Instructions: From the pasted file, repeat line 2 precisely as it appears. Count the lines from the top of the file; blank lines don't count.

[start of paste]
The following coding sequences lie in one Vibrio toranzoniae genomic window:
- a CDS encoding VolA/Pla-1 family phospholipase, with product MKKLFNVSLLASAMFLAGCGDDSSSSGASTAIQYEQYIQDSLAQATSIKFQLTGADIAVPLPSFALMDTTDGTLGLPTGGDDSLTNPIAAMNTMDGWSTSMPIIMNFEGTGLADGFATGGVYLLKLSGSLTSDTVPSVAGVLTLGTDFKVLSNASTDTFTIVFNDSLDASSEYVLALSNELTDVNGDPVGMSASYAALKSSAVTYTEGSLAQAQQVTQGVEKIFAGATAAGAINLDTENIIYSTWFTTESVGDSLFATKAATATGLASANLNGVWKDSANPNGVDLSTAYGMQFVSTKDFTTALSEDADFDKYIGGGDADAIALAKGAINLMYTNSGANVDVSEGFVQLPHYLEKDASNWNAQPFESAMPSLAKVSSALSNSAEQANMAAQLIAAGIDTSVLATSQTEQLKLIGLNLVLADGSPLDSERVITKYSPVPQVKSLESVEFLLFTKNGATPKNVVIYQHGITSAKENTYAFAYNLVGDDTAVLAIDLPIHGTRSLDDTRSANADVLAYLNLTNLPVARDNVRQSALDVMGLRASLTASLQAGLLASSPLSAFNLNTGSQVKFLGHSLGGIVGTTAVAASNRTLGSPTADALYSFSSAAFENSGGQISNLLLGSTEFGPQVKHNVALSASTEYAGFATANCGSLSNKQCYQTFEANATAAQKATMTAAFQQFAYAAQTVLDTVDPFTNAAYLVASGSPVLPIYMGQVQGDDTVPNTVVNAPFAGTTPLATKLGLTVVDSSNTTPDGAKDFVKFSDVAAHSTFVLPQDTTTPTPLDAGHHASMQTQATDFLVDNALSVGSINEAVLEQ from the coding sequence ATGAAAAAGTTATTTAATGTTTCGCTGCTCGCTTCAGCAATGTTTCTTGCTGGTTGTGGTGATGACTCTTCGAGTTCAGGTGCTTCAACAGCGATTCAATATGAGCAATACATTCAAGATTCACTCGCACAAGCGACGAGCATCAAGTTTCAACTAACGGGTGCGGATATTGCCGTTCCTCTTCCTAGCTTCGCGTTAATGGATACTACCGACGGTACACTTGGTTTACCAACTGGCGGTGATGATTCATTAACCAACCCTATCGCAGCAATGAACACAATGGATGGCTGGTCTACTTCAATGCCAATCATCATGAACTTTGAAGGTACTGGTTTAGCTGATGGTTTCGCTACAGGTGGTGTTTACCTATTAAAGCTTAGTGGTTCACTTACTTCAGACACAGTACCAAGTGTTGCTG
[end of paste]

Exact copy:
- a CDS encoding VolA/Pla-1 family phospholipase, with product MKKLFNVSLLASAMFLAGCGDDSSSSGASTAIQYEQYIQDSLAQATSIKFQLTGADIAVPLPSFALMDTTDGTLGLPTGGDDSLTNPIAAMNTMDGWSTSMPIIMNFEGTGLADGFATGGVYLLKLSGSLTSDTVPSVAGVLTLGTDFKVLSNASTDTFTIVFNDSLDASSEYVLALSNELTDVNGDPVGMSASYAALKSSAVTYTEGSLAQAQQVTQGVEKIFAGATAAGAINLDTENIIYSTWFTTESVGDSLFATKAATATGLASANLNGVWKDSANPNGVDLSTAYGMQFVSTKDFTTALSEDADFDKYIGGGDADAIALAKGAINLMYTNSGANVDVSEGFVQLPHYLEKDASNWNAQPFESAMPSLAKVSSALSNSAEQANMAAQLIAAGIDTSVLATSQTEQLKLIGLNLVLADGSPLDSERVITKYSPVPQVKSLESVEFLLFTKNGATPKNVVIYQHGITSAKENTYAFAYNLVGDDTAVLAIDLPIHGTRSLDDTRSANADVLAYLNLTNLPVARDNVRQSALDVMGLRASLTASLQAGLLASSPLSAFNLNTGSQVKFLGHSLGGIVGTTAVAASNRTLGSPTADALYSFSSAAFENSGGQISNLLLGSTEFGPQVKHNVALSASTEYAGFATANCGSLSNKQCYQTFEANATAAQKATMTAAFQQFAYAAQTVLDTVDPFTNAAYLVASGSPVLPIYMGQVQGDDTVPNTVVNAPFAGTTPLATKLGLTVVDSSNTTPDGAKDFVKFSDVAAHSTFVLPQDTTTPTPLDAGHHASMQTQATDFLVDNALSVGSINEAVLEQ from the coding sequence ATGAAAAAGTTATTTAATGTTTCGCTGCTCGCTTCAGCAATGTTTCTTGCTGGTTGTGGTGATGACTCTTCGAGTTCAGGTGCTTCAACAGCGATTCAATATGAGCAATACATTCAAGATTCACTCGCACAAGCGACGAGCATCAAGTTTCAACTAACGGGTGCGGATATTGCCGTTCCTCTTCCTAGCTTCGCGTTAATGGATACTACCGACGGTACACTTGGTTTACCAACTGGCGGTGATGATTCATTAACCAACCCTATCGCAGCAATGAACACAATGGATGGCTGGTCTACTTCAATGCCAATCATCATGAACTTTGAAGGTACTGGTTTAGCTGATGGTTTCGCTACAGGTGGTGTTTACCTATTAAAGCTTAGTGGTTCACTTACTTCAGACACAGTACCAAGTGTTGCTG